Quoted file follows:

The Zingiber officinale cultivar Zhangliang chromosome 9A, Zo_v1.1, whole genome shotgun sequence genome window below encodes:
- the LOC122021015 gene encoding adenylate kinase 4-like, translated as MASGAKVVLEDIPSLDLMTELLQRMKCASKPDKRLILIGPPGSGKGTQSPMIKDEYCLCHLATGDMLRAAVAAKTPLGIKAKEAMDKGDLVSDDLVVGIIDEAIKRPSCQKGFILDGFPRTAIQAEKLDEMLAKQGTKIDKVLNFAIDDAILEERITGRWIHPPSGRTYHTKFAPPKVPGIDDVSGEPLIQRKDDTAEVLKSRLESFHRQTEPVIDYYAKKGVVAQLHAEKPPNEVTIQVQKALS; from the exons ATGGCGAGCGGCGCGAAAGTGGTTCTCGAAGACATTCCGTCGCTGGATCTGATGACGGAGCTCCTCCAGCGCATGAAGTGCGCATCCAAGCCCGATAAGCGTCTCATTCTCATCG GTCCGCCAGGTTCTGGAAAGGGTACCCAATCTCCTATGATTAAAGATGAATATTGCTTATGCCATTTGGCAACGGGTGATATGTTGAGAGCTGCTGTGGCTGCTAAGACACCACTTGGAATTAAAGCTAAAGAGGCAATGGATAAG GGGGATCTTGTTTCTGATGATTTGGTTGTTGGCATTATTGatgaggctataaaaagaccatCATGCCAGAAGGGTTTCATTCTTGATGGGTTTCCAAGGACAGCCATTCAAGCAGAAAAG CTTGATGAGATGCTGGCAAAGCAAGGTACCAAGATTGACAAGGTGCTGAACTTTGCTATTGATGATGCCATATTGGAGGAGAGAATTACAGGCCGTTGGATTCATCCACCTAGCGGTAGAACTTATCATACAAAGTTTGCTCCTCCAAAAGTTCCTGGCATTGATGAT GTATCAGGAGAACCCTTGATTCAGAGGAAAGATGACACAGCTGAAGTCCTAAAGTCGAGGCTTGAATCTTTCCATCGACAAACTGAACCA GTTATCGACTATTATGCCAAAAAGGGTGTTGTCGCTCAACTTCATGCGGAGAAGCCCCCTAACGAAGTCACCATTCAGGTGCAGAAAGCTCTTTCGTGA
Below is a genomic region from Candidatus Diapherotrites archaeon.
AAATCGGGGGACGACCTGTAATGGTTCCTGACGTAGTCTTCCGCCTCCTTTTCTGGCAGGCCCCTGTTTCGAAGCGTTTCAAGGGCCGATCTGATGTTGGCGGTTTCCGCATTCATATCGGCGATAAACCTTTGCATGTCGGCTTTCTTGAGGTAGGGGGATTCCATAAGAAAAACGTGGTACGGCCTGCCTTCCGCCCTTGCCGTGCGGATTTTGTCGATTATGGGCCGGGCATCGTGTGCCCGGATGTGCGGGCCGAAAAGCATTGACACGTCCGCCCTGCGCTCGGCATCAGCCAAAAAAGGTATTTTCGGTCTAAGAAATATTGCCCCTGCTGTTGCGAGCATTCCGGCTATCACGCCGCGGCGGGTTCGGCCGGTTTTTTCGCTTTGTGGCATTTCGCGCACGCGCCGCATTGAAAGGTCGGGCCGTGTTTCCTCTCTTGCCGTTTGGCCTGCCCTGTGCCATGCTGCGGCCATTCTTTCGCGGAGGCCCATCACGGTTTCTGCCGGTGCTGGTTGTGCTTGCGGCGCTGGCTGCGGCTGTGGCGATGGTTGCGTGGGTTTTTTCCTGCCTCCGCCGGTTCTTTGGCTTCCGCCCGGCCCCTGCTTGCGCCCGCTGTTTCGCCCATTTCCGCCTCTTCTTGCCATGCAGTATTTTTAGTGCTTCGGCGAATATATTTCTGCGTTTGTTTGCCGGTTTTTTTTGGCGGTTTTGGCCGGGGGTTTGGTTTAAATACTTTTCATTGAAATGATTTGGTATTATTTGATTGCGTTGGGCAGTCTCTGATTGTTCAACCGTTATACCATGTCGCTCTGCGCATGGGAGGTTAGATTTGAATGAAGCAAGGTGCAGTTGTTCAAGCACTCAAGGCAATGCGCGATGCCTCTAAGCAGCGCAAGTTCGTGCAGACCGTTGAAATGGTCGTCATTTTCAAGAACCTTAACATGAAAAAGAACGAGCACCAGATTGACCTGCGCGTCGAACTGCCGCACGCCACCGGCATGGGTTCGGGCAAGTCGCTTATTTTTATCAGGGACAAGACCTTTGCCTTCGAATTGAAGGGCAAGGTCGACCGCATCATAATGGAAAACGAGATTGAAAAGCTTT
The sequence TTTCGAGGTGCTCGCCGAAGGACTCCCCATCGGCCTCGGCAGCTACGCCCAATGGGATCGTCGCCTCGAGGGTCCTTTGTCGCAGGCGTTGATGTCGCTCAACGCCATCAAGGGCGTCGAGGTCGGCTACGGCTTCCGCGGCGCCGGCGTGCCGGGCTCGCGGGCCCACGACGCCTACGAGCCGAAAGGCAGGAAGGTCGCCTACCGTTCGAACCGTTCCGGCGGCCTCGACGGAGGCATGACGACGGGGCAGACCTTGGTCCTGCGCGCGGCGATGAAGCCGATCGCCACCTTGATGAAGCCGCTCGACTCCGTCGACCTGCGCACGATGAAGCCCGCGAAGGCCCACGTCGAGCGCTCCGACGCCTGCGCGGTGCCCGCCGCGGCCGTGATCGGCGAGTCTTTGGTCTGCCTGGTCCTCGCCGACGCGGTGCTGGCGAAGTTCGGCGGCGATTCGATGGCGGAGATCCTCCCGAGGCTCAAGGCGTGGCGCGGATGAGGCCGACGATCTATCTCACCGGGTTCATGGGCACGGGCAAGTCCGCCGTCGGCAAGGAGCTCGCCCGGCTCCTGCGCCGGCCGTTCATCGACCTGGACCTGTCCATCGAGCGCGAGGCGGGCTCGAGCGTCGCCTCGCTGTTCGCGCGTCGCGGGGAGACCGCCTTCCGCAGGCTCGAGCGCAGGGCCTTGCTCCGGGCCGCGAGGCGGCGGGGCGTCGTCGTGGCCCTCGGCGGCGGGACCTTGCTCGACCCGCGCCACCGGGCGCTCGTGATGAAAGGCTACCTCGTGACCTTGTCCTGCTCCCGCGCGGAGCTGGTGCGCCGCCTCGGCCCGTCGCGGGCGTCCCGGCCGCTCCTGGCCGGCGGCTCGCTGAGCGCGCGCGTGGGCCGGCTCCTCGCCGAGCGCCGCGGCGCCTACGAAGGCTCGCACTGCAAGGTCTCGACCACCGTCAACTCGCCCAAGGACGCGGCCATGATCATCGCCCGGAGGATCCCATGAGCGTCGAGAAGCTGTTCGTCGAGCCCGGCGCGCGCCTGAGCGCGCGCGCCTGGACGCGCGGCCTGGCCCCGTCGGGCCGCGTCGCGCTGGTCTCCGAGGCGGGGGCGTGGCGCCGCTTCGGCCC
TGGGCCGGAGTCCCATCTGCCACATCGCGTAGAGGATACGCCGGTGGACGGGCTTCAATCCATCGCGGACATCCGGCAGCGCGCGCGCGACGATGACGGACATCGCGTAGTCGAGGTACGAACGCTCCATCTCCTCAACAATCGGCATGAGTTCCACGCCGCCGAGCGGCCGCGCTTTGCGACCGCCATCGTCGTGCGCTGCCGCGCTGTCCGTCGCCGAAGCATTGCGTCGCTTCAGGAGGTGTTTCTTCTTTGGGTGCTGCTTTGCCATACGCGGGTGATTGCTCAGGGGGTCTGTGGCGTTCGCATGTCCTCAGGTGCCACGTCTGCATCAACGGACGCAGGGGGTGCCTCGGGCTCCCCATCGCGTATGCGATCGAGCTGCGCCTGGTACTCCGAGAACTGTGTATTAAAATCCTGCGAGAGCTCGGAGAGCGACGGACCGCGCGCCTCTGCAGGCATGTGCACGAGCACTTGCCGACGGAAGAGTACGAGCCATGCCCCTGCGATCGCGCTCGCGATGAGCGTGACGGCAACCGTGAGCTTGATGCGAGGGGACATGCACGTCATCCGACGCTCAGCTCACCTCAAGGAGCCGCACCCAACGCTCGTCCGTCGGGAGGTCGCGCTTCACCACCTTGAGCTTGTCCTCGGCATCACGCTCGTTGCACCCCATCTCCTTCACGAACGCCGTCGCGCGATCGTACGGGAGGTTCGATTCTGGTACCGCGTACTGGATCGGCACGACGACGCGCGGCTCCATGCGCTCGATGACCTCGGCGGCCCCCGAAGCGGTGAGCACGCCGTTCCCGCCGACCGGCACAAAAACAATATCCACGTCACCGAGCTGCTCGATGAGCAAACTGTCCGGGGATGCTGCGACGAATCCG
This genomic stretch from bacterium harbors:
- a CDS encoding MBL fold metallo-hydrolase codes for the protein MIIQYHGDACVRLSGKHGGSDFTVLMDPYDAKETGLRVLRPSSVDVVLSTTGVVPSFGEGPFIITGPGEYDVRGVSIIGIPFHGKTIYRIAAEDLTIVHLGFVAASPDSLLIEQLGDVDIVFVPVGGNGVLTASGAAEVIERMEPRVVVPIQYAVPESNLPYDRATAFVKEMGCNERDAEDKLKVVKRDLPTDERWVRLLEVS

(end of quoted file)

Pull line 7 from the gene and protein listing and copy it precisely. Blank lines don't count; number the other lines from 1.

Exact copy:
This genomic stretch from bacterium harbors: